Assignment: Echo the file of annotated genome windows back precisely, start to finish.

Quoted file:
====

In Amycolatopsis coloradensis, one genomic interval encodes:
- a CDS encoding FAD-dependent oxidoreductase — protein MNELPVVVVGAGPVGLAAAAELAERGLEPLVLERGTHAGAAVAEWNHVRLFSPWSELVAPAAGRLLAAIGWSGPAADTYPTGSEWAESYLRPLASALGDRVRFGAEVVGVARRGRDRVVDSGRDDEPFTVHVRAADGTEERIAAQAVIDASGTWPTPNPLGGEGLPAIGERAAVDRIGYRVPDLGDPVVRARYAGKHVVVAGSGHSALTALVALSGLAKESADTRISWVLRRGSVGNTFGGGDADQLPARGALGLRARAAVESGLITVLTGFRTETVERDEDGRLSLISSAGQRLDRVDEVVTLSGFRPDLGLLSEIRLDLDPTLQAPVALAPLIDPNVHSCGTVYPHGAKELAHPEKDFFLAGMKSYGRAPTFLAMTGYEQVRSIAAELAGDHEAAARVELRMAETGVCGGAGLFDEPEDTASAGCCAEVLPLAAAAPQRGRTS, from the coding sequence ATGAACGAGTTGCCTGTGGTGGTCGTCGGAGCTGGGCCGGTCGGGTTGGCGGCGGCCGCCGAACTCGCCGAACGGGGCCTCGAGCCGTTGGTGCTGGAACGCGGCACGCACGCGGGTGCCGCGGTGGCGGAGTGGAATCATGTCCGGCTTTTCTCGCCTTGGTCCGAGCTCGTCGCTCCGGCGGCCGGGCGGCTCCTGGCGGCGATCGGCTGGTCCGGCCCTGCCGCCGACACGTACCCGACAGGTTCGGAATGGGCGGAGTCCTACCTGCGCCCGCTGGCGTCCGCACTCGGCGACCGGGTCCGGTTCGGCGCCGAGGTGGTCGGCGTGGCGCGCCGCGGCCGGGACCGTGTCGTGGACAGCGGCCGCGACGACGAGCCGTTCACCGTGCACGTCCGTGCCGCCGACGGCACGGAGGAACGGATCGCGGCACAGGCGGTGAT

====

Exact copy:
In Amycolatopsis coloradensis, one genomic interval encodes:
- a CDS encoding FAD-dependent oxidoreductase — protein MNELPVVVVGAGPVGLAAAAELAERGLEPLVLERGTHAGAAVAEWNHVRLFSPWSELVAPAAGRLLAAIGWSGPAADTYPTGSEWAESYLRPLASALGDRVRFGAEVVGVARRGRDRVVDSGRDDEPFTVHVRAADGTEERIAAQAVIDASGTWPTPNPLGGEGLPAIGERAAVDRIGYRVPDLGDPVVRARYAGKHVVVAGSGHSALTALVALSGLAKESADTRISWVLRRGSVGNTFGGGDADQLPARGALGLRARAAVESGLITVLTGFRTETVERDEDGRLSLISSAGQRLDRVDEVVTLSGFRPDLGLLSEIRLDLDPTLQAPVALAPLIDPNVHSCGTVYPHGAKELAHPEKDFFLAGMKSYGRAPTFLAMTGYEQVRSIAAELAGDHEAAARVELRMAETGVCGGAGLFDEPEDTASAGCCAEVLPLAAAAPQRGRTS, from the coding sequence ATGAACGAGTTGCCTGTGGTGGTCGTCGGAGCTGGGCCGGTCGGGTTGGCGGCGGCCGCCGAACTCGCCGAACGGGGCCTCGAGCCGTTGGTGCTGGAACGCGGCACGCACGCGGGTGCCGCGGTGGCGGAGTGGAATCATGTCCGGCTTTTCTCGCCTTGGTCCGAGCTCGTCGCTCCGGCGGCCGGGCGGCTCCTGGCGGCGATCGGCTGGTCCGGCCCTGCCGCCGACACGTACCCGACAGGTTCGGAATGGGCGGAGTCCTACCTGCGCCCGCTGGCGTCCGCACTCGGCGACCGGGTCCGGTTCGGCGCCGAGGTGGTCGGCGTGGCGCGCCGCGGCCGGGACCGTGTCGTGGACAGCGGCCGCGACGACGAGCCGTTCACCGTGCACGTCCGTGCCGCCGACGGCACGGAGGAACGGATCGCGGCACAGGCGGTGAT